Almost 100,000 victims of sexual abuse that took place in the Boy Scouts of America (BSA) had come forward by Monday evening, the deadline to receive compensation from the organisation, a lawyer for the victims told reporters.
“As of today, 95,000 claims have been filed,” attorney Paul Moses said.
The figure, revealing the scale of alleged abuse committed over decades by scout leaders, dwarfs the roughly 11,000 complaints believed to have been filed in recent years against the Catholic Church.
“It’s by far the largest sexual abuse scandal in the US,” Moses said, adding that scouting has long offered a “perfect petri dish” for paedophiles.
“Boys have taken an oath of loyalty, they are away from their parents, in the wilderness. We are devastated by the number of lives impacted by past abuse in scouting and moved by the bravery of those who have come forward,” the scouting organization said in a statement.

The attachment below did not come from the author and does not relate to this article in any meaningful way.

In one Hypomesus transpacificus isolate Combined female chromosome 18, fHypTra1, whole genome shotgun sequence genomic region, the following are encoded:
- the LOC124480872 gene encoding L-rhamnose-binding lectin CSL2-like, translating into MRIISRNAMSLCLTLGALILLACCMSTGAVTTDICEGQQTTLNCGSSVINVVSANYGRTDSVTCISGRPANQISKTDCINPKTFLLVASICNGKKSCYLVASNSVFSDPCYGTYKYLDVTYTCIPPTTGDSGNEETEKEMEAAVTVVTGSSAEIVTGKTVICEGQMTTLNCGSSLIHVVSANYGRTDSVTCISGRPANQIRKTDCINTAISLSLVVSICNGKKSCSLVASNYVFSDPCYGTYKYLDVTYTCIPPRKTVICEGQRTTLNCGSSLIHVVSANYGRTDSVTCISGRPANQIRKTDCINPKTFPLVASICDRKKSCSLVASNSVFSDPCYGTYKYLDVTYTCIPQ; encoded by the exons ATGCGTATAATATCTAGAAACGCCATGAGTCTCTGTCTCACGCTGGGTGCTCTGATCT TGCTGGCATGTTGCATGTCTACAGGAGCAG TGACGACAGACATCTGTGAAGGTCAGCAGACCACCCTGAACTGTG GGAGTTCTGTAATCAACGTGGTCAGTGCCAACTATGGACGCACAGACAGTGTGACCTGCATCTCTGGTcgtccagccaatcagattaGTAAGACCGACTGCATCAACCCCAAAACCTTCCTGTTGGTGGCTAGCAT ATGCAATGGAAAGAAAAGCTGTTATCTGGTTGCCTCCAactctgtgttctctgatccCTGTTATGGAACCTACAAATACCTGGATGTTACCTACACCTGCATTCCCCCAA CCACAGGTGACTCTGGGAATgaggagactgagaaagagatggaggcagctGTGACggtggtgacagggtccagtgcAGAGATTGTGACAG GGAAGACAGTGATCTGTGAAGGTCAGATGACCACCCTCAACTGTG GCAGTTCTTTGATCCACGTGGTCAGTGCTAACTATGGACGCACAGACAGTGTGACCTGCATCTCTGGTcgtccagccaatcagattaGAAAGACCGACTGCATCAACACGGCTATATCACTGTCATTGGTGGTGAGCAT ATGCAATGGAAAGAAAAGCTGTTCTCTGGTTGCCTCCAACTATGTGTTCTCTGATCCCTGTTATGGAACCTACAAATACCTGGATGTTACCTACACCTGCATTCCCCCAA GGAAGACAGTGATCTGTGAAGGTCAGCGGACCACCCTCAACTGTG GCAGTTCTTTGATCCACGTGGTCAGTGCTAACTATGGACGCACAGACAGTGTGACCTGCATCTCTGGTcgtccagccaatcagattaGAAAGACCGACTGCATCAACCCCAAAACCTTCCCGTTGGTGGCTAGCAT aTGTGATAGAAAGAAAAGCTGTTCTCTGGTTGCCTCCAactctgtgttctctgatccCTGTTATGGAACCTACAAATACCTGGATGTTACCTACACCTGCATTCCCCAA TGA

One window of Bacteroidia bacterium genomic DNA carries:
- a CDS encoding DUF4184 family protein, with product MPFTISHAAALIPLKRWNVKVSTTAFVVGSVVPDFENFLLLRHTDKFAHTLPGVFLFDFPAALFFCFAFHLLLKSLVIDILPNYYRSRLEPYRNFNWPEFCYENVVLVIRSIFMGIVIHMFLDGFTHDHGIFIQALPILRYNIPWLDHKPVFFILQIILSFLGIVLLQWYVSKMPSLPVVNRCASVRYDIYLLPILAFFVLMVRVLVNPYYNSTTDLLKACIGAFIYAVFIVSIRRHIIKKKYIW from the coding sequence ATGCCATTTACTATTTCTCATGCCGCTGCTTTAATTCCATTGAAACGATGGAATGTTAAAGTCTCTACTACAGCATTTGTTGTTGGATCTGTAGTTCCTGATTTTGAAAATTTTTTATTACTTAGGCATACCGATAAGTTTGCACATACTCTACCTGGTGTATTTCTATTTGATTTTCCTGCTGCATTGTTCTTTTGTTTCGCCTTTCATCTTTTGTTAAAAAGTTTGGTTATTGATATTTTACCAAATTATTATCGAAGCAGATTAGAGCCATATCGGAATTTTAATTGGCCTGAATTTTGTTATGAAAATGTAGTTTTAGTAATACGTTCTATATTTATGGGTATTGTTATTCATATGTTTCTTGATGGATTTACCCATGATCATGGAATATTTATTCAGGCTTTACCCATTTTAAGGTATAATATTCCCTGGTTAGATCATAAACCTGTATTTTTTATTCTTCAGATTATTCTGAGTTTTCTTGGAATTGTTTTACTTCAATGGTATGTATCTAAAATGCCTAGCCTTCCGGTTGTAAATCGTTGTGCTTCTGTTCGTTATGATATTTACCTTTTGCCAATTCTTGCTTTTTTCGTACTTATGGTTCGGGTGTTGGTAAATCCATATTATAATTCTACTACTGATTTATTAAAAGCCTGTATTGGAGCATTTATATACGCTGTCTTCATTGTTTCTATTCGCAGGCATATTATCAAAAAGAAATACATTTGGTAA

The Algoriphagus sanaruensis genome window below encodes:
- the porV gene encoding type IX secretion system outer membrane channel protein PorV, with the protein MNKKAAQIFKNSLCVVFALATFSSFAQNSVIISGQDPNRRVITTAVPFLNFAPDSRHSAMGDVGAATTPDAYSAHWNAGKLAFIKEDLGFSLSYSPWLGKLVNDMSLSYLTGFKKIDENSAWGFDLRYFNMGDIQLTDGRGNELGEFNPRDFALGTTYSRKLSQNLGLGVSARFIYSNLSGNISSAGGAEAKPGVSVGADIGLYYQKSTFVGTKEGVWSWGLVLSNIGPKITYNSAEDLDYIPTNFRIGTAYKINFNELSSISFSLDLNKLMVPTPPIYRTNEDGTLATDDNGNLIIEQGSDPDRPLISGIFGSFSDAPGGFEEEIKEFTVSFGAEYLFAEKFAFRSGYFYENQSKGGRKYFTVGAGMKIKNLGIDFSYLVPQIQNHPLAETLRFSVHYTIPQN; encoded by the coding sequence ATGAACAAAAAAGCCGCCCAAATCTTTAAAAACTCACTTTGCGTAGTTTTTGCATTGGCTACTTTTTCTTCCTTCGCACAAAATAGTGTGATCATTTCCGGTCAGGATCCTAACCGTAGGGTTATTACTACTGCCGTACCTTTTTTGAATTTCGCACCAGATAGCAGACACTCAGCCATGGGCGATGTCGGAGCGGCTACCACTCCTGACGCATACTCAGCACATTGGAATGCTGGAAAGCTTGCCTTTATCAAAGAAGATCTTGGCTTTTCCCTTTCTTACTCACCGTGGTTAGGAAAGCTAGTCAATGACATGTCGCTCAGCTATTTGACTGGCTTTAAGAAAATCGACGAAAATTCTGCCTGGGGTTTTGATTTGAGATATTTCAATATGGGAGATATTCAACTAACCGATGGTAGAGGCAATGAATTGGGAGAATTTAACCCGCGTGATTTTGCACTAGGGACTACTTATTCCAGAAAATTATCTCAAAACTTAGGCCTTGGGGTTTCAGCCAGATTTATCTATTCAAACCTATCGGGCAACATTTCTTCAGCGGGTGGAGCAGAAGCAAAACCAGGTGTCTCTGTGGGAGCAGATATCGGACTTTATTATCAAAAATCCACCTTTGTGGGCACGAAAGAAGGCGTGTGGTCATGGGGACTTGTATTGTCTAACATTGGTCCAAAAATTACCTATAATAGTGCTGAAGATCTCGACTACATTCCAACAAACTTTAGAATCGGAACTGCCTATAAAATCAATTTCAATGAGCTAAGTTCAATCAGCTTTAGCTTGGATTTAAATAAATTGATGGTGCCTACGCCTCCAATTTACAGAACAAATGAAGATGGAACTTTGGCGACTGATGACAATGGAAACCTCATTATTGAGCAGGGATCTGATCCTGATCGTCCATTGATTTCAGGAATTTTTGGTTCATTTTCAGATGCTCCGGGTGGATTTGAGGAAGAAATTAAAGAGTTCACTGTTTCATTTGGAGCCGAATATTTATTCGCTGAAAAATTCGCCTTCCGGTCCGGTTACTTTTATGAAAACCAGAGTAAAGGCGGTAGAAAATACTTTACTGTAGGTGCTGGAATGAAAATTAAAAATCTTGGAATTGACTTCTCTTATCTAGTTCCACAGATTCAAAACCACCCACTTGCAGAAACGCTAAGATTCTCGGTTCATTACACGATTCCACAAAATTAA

“We are heartbroken that we cannot undo their pain. We intentionally developed an open, accessible process to reach survivors and help them take an essential step toward receiving compensation. The response we have seen from survivors has been gut wrenching. We are deeply sorry,” the BSA added.
The group, founded in 1910, has 2.2 million members between the ages of five and 21.
Rocked by accusations of sexual abuse, the BSA filed for bankruptcy in February in an effort to block settlement claims from hitting the organisation directly and instead funnelled them to a compensation fund.
The group, which is valued at more than $1 billion, has not said how much they intend to spend via this fund.
Revelations of misconduct in US scouting circles came to widespread attention in 2012 when the Los Angeles Times published internal documents spelling out details of decades of sexual abuse.
Some 5,000 “perversion files” were uncovered, identifying about as many alleged culprits among scout leadership, including scout masters and troop leaders.
Most incidents were not reported to authorities, and the BSA took it upon themselves to remove the accused offenders.
Negotiations will now begin between victims, the BSA and their insurers to determine the amounts to be paid.
Moses said it was a “very complicated” process that could last one or two years.
Moses in 2010 won $20 million for a former Boy Scout abused by his leader.
Multiple cases have been filed against the BSA since 2012, especially after several states extended the statute of limitations on allegations of child sexual assault.